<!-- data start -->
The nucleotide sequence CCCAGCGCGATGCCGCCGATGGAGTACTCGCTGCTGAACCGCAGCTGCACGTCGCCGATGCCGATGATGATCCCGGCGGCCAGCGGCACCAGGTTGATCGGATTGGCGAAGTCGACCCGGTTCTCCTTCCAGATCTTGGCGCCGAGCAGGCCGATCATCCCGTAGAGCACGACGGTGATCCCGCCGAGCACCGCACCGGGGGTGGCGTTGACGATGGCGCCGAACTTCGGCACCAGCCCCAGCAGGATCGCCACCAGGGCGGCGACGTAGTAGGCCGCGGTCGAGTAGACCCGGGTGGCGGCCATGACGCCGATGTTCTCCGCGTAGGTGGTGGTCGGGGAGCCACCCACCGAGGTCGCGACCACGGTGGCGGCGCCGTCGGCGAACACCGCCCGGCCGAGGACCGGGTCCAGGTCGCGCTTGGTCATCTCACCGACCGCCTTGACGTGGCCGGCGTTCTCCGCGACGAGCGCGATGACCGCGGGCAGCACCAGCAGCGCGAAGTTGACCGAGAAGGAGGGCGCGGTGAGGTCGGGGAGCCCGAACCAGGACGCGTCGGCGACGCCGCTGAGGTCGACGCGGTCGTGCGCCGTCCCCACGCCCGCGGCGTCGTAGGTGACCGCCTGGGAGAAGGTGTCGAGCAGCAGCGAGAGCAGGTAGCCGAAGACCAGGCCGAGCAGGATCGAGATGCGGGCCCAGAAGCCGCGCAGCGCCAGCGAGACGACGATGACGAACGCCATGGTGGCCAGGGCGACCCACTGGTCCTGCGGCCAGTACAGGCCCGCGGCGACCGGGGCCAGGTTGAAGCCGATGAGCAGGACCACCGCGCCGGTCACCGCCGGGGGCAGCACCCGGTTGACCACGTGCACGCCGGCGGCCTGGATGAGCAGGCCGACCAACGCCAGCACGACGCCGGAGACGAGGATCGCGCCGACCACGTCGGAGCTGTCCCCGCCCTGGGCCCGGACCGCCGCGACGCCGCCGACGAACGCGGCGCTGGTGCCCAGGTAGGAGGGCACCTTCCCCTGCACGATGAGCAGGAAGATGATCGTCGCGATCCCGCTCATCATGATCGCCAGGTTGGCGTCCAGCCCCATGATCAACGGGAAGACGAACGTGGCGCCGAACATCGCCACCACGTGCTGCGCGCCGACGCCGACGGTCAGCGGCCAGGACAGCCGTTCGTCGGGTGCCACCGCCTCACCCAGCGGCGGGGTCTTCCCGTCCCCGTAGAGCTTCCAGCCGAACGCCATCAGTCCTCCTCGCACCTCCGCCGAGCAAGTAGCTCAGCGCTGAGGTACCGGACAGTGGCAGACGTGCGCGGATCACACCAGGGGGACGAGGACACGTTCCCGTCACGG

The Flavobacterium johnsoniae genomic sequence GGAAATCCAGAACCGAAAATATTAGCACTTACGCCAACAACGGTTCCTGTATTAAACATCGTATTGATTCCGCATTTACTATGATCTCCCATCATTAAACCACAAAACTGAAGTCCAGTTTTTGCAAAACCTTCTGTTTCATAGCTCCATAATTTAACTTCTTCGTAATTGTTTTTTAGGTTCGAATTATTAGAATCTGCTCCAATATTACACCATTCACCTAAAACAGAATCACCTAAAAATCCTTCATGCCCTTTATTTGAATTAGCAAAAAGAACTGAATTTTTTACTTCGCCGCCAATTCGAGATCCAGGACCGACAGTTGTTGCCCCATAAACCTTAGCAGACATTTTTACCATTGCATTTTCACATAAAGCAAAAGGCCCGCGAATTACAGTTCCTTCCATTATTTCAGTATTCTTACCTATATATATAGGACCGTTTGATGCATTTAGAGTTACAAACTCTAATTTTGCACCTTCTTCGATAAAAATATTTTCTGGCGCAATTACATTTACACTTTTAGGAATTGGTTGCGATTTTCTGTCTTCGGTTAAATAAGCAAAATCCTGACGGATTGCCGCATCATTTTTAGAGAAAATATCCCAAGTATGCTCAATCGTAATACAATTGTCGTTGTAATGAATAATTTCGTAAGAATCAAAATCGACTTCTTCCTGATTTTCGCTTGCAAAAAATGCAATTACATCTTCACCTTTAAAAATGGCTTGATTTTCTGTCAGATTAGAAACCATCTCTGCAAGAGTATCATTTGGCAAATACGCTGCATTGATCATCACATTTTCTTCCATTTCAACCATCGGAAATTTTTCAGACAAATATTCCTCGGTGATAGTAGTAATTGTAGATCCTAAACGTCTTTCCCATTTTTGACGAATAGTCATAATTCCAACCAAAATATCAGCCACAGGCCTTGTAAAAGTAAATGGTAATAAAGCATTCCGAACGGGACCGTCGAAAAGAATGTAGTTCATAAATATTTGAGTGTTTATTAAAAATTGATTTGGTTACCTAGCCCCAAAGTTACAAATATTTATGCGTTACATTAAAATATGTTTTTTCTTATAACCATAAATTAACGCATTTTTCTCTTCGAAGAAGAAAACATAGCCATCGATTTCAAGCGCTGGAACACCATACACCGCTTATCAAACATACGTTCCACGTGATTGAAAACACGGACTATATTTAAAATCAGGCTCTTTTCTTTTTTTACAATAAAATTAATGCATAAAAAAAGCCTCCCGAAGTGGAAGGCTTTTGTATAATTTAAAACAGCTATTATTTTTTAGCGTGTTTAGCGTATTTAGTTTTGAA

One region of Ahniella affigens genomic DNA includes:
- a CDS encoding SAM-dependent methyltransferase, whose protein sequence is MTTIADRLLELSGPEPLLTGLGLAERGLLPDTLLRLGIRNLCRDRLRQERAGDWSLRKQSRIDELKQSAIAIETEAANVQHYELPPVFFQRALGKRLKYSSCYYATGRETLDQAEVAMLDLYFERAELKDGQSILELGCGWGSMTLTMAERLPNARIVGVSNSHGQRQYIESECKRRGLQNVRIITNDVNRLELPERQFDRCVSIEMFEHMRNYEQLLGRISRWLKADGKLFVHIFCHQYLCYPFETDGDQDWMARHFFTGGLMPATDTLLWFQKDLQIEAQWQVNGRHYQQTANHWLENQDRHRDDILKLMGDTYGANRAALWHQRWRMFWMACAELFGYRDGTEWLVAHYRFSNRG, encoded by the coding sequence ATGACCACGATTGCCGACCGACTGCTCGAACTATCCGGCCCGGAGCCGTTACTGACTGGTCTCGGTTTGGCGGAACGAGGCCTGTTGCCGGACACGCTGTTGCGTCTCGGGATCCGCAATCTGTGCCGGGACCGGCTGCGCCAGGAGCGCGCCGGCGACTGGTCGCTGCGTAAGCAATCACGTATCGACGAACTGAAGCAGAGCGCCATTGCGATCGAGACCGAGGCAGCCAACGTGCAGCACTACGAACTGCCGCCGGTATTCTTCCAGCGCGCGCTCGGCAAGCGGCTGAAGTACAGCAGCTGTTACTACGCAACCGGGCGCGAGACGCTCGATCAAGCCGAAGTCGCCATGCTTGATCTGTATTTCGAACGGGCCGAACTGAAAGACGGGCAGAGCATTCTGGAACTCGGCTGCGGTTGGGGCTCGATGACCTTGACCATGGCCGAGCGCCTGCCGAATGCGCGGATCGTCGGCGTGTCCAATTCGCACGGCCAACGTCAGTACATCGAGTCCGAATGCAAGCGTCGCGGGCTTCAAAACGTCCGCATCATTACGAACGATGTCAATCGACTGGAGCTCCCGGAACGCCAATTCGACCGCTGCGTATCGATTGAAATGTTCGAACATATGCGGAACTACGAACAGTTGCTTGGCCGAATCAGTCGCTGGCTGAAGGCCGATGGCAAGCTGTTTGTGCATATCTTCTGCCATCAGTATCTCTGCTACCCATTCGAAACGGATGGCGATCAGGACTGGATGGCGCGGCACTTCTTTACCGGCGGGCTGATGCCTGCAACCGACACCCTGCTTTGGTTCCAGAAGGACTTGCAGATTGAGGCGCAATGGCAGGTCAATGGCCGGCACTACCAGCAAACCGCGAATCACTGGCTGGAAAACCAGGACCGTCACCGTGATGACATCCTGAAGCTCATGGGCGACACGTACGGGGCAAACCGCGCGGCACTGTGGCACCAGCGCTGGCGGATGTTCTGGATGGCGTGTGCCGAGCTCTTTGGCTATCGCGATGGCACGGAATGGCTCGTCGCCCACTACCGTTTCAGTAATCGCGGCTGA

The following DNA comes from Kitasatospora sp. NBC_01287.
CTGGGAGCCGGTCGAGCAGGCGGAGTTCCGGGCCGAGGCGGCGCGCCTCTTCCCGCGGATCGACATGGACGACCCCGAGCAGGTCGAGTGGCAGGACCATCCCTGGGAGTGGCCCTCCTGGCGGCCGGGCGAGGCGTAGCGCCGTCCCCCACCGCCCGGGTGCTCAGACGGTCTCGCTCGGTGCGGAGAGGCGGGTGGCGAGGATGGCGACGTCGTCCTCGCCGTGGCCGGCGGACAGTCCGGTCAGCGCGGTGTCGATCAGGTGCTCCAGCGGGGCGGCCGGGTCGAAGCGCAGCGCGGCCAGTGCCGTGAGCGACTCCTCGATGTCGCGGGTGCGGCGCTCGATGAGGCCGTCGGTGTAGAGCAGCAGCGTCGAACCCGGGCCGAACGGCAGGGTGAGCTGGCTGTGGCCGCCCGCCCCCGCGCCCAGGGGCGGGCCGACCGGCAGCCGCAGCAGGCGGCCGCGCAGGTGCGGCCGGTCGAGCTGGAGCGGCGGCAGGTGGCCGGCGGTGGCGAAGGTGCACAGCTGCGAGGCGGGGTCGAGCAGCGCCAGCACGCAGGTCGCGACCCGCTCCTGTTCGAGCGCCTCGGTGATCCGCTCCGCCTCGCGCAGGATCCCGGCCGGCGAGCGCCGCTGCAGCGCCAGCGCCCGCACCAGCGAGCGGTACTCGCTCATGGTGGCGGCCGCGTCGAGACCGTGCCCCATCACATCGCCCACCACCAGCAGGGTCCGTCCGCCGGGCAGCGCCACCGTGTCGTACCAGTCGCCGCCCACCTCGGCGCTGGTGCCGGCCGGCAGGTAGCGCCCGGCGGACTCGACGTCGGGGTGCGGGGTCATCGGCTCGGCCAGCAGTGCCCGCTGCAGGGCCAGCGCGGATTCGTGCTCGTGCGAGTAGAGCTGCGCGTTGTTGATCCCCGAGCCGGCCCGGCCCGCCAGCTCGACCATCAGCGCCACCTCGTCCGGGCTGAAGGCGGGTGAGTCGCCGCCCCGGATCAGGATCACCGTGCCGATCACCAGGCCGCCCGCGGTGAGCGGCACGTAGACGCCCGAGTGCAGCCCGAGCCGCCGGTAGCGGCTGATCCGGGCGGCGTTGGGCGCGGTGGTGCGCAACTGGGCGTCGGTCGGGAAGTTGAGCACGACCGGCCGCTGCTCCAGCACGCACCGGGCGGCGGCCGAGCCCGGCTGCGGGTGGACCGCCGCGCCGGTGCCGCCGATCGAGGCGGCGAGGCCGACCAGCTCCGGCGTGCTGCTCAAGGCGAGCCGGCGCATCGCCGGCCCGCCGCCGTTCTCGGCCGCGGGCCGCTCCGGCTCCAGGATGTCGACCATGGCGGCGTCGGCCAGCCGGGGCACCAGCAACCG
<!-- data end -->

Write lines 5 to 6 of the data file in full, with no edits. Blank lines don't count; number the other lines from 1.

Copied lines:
The following DNA comes from Kitasatospora sp. NBC_01287.
CTGGGAGCCGGTCGAGCAGGCGGAGTTCCGGGCCGAGGCGGCGCGCCTCTTCCCGCGGATCGACATGGACGACCCCGAGCAGGTCGAGTGGCAGGACCATCCCTGGGAGTGGCCCTCCTGGCGGCCGGGCGAGGCGTAGCGCCGTCCCCCACCGCCCGGGTGCTCAGACGGTCTCGCTCGGTGCGGAGAGGCGGGTGGCGAGGATGGCGACGTCGTCCTCGCCGTGGCCGGCGGACAGTCCGGTCAGCGCGGTGTCGATCAGGTGCTCCAGCGGGGCGGCCGGGTCGAAGCGCAGCGCGGCCAGTGCCGTGAGCGACTCCTCGATGTCGCGGGTGCGGCGCTCGATGAGGCCGTCGGTGTAGAGCAGCAGCGTCGAACCCGGGCCGAACGGCAGGGTGAGCTGGCTGTGGCCGCCCGCCCCCGCGCCCAGGGGCGGGCCGACCGGCAGCCGCAGCAGGCGGCCGCGCAGGTGCGGCCGGTCGAGCTGGAGCGGCGGCAGGTGGCCGGCGGTGGCGAAGGTGCACAGCTGCGAGGCGGGGTCGAGCAGCGCCAGCACGCAGGTCGCGACCCGCTCCTGTTCGAGCGCCTCGGTGATCCGCTCCGCCTCGCGCAGGATCCCGGCCGGCGAGCGCCGCTGCAGCGCCAGCGCCCGCACCAGCGAGCGGTACTCGCTCATGGTGGCGGCCGCGTCGAGACCGTGCCCCATCACATCGCCCACCACCAGCAGGGTCCGTCCGCCGGGCAGCGCCACCGTGTCGTACCAGTCGCCGCCCACCTCGGCGCTGGTGCCGGCCGGCAGGTAGCGCCCGGCGGACTCGACGTCGGGGTGCGGGGTCATCGGCTCGGCCAGCAGTGCCCGCTGCAGGGCCAGCGCGGATTCGTGCTCGTGCGAGTAGAGCTGCGCGTTGTTGATCCCCGAGCCGGCCCGGCCCGCCAGCTCGACCATCAGCGCCACCTCGTCCGGGCTGAAGGCGGGTGAGTCGCCGCCCCGGATCAGGATCACCGTGCCGATCACCAGGCCGCCCGCGGTGAGCGGCACGTAGACGCCCGAGTGCAGCCCGAGCCGCCGGTAGCGGCTGATCCGGGCGGCGTTGGGCGCGGTGGTGCGCAACTGGGCGTCGGTCGGGAAGTTGAGCACGACCGGCCGCTGCTCCAGCACGCACCGGGCGGCGGCCGAGCCCGGCTGCGGGTGGACCGCCGCGCCGGTGCCGCCGATCGAGGCGGCGAGGCCGACCAGCTCCGGCGTGCTGCTCAAGGCGAGCCGGCGCATCGCCGGCCCGCCGCCGTTCTCGGCCGCGGGCCGCTCCGGCTCCAGGATGTCGACCATGGCGGCGTCGGCCAGCCGGGGCACCAGCAACCG